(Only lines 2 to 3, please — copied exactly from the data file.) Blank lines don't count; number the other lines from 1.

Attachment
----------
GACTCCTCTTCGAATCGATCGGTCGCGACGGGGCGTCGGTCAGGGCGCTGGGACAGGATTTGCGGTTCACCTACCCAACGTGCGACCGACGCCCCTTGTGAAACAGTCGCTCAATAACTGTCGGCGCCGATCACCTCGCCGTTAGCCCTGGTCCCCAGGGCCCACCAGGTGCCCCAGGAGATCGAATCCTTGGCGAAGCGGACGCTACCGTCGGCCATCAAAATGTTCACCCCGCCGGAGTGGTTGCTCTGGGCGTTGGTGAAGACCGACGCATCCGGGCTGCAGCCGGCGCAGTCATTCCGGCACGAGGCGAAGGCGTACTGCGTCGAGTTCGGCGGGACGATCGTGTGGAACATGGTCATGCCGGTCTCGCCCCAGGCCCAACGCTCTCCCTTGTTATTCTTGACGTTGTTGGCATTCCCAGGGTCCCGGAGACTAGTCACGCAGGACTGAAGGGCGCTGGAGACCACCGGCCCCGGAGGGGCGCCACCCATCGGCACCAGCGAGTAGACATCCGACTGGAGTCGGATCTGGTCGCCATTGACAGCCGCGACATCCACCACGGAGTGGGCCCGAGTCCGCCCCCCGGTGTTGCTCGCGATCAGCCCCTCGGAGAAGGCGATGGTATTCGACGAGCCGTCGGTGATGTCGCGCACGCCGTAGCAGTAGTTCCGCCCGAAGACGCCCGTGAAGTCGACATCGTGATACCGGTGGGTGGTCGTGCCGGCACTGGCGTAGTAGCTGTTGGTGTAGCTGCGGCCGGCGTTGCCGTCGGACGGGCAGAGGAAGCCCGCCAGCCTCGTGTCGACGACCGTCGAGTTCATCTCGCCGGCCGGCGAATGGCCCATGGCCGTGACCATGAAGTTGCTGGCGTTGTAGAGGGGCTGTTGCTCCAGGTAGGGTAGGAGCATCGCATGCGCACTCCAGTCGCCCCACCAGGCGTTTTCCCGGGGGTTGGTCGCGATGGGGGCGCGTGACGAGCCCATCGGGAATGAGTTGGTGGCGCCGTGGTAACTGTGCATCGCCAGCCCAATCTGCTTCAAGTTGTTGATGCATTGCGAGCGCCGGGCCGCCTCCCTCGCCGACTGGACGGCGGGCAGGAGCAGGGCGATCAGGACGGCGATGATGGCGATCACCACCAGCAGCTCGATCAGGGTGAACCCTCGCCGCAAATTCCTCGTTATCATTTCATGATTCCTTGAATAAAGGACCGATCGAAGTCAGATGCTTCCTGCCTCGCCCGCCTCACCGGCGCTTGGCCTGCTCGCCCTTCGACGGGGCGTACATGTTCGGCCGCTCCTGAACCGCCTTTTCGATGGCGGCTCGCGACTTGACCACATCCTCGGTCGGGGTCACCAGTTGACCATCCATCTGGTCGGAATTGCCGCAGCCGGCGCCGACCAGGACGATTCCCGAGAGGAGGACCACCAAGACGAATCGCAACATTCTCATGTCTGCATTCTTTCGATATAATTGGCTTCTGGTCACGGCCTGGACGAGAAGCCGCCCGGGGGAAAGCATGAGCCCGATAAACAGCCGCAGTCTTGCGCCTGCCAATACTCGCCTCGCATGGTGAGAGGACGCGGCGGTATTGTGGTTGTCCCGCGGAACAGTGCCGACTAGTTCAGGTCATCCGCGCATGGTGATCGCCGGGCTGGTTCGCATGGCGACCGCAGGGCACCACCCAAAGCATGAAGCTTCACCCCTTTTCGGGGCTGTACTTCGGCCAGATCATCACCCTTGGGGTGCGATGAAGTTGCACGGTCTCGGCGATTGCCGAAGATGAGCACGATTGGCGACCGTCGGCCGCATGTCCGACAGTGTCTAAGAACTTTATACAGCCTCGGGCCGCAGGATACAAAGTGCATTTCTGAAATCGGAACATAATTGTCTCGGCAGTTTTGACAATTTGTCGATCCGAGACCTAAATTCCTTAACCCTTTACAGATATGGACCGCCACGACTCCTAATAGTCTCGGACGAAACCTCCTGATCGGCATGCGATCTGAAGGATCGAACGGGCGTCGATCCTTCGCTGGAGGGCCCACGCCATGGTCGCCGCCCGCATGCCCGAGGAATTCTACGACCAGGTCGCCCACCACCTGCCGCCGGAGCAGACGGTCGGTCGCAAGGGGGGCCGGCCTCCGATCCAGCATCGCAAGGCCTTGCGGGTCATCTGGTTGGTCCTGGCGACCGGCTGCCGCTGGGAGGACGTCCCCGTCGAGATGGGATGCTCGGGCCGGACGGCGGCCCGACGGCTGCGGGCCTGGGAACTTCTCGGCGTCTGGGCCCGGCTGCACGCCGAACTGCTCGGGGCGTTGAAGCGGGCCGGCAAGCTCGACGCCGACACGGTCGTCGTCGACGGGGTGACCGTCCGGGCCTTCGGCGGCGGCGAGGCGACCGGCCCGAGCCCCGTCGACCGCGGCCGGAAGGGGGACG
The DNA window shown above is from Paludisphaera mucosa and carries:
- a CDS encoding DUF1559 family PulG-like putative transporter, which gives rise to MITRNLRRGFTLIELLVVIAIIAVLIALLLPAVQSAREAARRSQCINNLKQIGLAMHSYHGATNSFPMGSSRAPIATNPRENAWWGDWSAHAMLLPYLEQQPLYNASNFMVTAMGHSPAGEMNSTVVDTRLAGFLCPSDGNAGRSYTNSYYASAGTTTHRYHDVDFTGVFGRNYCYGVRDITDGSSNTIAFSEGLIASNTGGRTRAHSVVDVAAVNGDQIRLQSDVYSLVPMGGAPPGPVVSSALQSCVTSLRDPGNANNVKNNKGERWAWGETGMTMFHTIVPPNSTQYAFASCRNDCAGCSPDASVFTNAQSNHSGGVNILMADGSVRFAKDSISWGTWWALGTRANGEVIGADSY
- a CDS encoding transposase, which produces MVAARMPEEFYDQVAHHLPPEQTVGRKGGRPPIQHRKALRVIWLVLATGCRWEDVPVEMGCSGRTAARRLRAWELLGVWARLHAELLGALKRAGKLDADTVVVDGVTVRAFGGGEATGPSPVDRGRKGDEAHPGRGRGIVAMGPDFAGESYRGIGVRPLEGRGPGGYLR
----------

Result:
The DNA window shown above is from Paludisphaera mucosa and carries:
- a CDS encoding DUF1559 family PulG-like putative transporter, which gives rise to MITRNLRRGFTLIELLVVIAIIAVLIALLLPAVQSAREAARRSQCINNLKQIGLAMHSYHGATNSFPMGSSRAPIATNPRENAWWGDWSAHAMLLPYLEQQPLYNASNFMVTAMGHSPAGEMNSTVVDTRLAGFLCPSDGNAGRSYTNSYYASAGTTTHRYHDVDFTGVFGRNYCYGVRDITDGSSNTIAFSEGLIASNTGGRTRAHSVVDVAAVNGDQIRLQSDVYSLVPMGGAPPGPVVSSALQSCVTSLRDPGNANNVKNNKGERWAWGETGMTMFHTIVPPNSTQYAFASCRNDCAGCSPDASVFTNAQSNHSGGVNILMADGSVRFAKDSISWGTWWALGTRANGEVIGADSY